You might be interested to know that your CF3 Twinspark has the weakness of oil control rings that don't control the oil - leaving it on the cylinder walls - hence the high oil consumption (it isn't due to bore wear) - and this fault will be shared with many 147/later 156 engines, the JTS 2.0, and even the FIAT Stilo 2.4 5-cylinder.
These engines all have a 2mm-wide oil ring with tiny round drain holes. These block easily, which is why regular oil changes and full detergent oil are important. I have machined pistons to accept the 3mm-wide oil rings (with drain slots) of the earlier Twinspark. Also, going back to the earlier style ring set, the top compression ring goes out from 1.2 to 1.5mm and the material changes to chrome molybdenum rather than cheaper cast iron. This in spite of the fact that the earlier Twinspark ring set costs about half what the later Twinspark/JTS ring set costs.
Result is a huge reduction in oil consumption (to one-eighth of the previous level, on my 156 and another 156, to about a third for a 147, and to one quarter for the Stilo) and attendant advantages in reduced carbon buildup and improved spark plug condition. Combine with a slight skim of the cylinder head, the high compression of those new (old) top rings, and a new Variator, and you can expect full original power to be restored.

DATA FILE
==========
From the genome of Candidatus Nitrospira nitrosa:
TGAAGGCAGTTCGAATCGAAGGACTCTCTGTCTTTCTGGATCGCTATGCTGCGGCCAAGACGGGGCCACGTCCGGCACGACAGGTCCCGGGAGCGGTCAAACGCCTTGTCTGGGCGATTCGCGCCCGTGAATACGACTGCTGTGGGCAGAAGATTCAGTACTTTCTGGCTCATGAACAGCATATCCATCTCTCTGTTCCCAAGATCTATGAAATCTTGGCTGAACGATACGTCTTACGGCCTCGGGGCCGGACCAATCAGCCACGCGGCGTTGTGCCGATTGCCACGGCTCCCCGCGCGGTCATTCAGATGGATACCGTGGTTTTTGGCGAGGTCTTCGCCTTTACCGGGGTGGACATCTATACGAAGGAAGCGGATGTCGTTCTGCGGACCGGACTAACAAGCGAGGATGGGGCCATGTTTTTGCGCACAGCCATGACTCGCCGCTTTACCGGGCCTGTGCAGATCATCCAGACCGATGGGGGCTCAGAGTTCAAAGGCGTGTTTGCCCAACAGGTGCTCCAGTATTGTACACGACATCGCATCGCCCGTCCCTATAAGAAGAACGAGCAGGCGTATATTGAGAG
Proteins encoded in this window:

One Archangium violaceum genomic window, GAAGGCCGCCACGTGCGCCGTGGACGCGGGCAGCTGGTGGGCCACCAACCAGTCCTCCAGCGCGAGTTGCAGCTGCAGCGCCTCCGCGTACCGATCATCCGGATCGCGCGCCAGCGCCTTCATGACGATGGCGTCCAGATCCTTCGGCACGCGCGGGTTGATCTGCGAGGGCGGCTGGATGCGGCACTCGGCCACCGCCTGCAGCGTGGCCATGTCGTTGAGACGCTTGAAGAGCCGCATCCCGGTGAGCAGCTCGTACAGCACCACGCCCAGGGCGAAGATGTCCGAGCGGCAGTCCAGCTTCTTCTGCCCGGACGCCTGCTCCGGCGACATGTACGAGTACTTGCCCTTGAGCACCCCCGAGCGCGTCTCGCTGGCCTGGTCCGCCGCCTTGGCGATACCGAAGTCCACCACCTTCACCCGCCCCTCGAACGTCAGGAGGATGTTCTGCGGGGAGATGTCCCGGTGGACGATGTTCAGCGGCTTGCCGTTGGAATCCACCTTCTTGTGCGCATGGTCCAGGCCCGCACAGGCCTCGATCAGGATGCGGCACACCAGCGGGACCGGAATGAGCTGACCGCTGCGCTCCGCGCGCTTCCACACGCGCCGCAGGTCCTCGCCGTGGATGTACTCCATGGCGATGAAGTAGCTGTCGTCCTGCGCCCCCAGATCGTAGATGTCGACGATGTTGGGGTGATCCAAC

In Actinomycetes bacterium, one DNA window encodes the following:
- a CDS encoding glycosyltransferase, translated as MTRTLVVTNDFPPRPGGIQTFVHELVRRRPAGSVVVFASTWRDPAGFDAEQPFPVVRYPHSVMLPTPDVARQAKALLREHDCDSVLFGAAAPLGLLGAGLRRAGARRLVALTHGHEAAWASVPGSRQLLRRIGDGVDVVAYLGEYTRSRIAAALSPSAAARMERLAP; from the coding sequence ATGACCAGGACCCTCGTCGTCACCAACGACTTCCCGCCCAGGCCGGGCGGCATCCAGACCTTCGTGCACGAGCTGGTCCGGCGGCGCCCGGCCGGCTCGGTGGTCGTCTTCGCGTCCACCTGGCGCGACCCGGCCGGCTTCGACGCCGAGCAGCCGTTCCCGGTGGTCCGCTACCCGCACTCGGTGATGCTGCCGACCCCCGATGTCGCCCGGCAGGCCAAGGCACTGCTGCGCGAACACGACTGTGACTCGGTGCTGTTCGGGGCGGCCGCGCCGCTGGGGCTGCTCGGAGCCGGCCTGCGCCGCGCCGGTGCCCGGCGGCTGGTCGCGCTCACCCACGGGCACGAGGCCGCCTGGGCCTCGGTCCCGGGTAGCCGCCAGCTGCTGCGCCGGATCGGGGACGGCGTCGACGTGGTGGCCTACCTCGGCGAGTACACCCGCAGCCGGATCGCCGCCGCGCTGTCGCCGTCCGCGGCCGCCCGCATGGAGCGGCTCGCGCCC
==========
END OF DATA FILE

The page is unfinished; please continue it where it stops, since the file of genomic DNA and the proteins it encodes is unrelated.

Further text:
There is also no need for the thicker 10W60 oil that some people (including FIAT/Alfa) recommend as a crutch to reduce the oil consumption. That would be the case if the engine were worked hard in a hot climate and if the consumption were due to wear. Actually, my experience is that a thinner oil (5W30) drains better through the original rings - the thicker oil makes the consumption worse instead of better!
So all in all, while a 147 engine will drop in and work, I feel you should rebuild your original.
It takes a couple of days and the engine doesn't have to come out. There is a school of thought that says cylinders don't have to be honed (original honing marks will still be there), but I do it anyway with the three-stone hone just to give the new rings the best chance to bed in. This is achieved by driving the engine pretty hard from the get-go - 'running in' for the first 1000km means a cheap mineral oil, no short trips allowed, and revs kept up.
I'm not sure what to suggest with the gearbox - I suspect the GTV TS box resembles a FIAT Tipo or Alfa 155 box as those have similar rod changes - I don't know enough about the internals to say what will interchange with the 147/156. I think you have the right idea to swap the box complete, as it would be more difficult to rebuild the gearbox with a satisfactory outcome than it is to rebuild the engine. Of course, put in some new oil and give it a bottle of shift additive in the meantime, if you haven't already